I’ve become a little more radicalized about this. I think the system we have is inappropriate for the world we live in. It’s not yielding lifelong learners. The idea that we have silos of pre-K, K-12, community college, university, to me, it’s increasingly irrelevant. We should turn the system on its head and make it student-centered. If I was convening a group of 50 governors, I would ask, “How do we get to a point where every child reaches their God-given abilities,” rather than “How do we increase the graduation rate?” —Gov. Jeb Bush
The world for which we are preparing students has changed dramatically in the past 30 years. We’re trying to ready a much more diverse set of students, not just to higher standards, but to become lifelong learners, adept at navigating adversity and change, and able to thrive in a pluralistic democracy and society. Yet, for better and worse, the standards-based testing and accountability agenda that was articulated in Charlottesville 30 years ago still dominates federal law and state policy. We haven’t really asked schools to address the challenges of the future, and we haven’t developed a policy framework that is aimed enough at innovation and transformation.
Just as governors did in 1989, state policymakers today have an opportunity, and a responsibility, to re-envision student and school success. They can use this vision to lay a new foundation for education policy.
The time for state leaders to lay this new foundation is now. The consensus that informed the 1989 Charlottesville Education Summit and animated education policy for the past 30 years does not currently exist. Americans are weary of federal overreach and ideological agendas that overpromise and underdeliver. There is a hunger for leadership that speaks to values, engages and really listens to stakeholders, attracts broad and durable support, and sparks collective action rather than preying on division and fear.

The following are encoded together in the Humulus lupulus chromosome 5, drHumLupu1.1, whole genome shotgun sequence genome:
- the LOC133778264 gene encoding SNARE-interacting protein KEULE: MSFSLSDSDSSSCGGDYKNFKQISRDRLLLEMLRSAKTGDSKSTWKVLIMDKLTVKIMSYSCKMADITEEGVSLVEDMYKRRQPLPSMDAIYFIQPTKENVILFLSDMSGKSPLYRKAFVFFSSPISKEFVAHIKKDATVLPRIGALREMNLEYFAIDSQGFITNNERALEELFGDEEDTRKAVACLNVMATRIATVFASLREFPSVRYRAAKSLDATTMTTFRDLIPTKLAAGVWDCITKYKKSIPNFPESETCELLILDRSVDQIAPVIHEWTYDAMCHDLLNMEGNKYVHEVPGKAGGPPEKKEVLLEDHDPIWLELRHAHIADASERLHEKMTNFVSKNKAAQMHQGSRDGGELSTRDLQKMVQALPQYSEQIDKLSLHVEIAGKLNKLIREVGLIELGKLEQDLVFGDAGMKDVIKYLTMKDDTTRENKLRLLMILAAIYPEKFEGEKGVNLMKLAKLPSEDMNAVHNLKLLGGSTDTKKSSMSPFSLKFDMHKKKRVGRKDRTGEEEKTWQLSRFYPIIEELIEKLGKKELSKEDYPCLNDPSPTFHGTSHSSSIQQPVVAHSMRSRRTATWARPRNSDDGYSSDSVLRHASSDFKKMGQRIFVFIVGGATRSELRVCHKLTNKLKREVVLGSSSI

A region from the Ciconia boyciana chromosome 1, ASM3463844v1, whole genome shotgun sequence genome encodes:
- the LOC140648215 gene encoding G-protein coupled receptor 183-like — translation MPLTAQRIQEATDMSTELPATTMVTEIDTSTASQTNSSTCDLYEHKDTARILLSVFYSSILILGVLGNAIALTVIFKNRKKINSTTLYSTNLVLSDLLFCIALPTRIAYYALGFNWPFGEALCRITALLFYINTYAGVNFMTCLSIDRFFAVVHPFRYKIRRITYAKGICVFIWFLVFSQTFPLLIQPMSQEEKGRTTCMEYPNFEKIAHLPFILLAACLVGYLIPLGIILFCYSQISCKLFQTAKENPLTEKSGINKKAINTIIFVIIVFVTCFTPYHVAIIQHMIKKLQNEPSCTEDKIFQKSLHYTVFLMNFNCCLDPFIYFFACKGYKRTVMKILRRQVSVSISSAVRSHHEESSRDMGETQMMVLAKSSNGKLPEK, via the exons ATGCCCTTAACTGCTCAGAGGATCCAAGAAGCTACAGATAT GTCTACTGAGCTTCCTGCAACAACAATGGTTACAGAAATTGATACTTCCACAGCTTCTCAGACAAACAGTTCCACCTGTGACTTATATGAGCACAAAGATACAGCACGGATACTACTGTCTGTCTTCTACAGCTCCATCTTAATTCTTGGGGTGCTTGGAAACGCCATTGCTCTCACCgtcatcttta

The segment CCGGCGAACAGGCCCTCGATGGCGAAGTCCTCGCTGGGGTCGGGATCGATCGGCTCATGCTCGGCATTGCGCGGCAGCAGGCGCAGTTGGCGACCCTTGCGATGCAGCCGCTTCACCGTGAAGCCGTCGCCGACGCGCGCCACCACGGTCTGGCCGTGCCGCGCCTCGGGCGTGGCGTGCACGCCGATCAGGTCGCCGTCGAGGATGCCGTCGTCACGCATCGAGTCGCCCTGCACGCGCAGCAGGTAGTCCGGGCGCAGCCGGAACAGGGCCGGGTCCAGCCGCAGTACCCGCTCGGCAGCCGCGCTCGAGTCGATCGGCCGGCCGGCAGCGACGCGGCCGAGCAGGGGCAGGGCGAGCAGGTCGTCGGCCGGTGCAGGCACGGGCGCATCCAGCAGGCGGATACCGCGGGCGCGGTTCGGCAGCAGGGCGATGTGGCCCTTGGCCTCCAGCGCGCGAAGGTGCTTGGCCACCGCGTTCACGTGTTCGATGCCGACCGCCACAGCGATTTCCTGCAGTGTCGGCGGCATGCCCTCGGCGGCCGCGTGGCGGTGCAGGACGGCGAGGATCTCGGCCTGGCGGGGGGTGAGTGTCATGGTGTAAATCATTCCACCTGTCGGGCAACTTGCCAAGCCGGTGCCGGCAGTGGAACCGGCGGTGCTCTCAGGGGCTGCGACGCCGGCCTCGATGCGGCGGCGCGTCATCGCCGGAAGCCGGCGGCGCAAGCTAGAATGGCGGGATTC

Public education is among the most important commitments we make to each other as Americans. States have primary responsibility for this enterprise, both historically and in our constitutional structure. We must envision a future in which all young people have the educational opportunities and experiences needed to develop into their best selves, to gain a foothold in the future of work and to participate actively in our democracy. That demands new goals and new policies to get there. In my interview with Hunt, he urged a new call to arms. We should heed his call.
Ross Wiener is vice president at the Aspen Institute and executive director of its Education & Society Program. Previously, he was vice president for program and policy at the Education Trust and a trial attorney in the U.S. Department of Justice, Civil Rights Division, Educational Opportunities Section.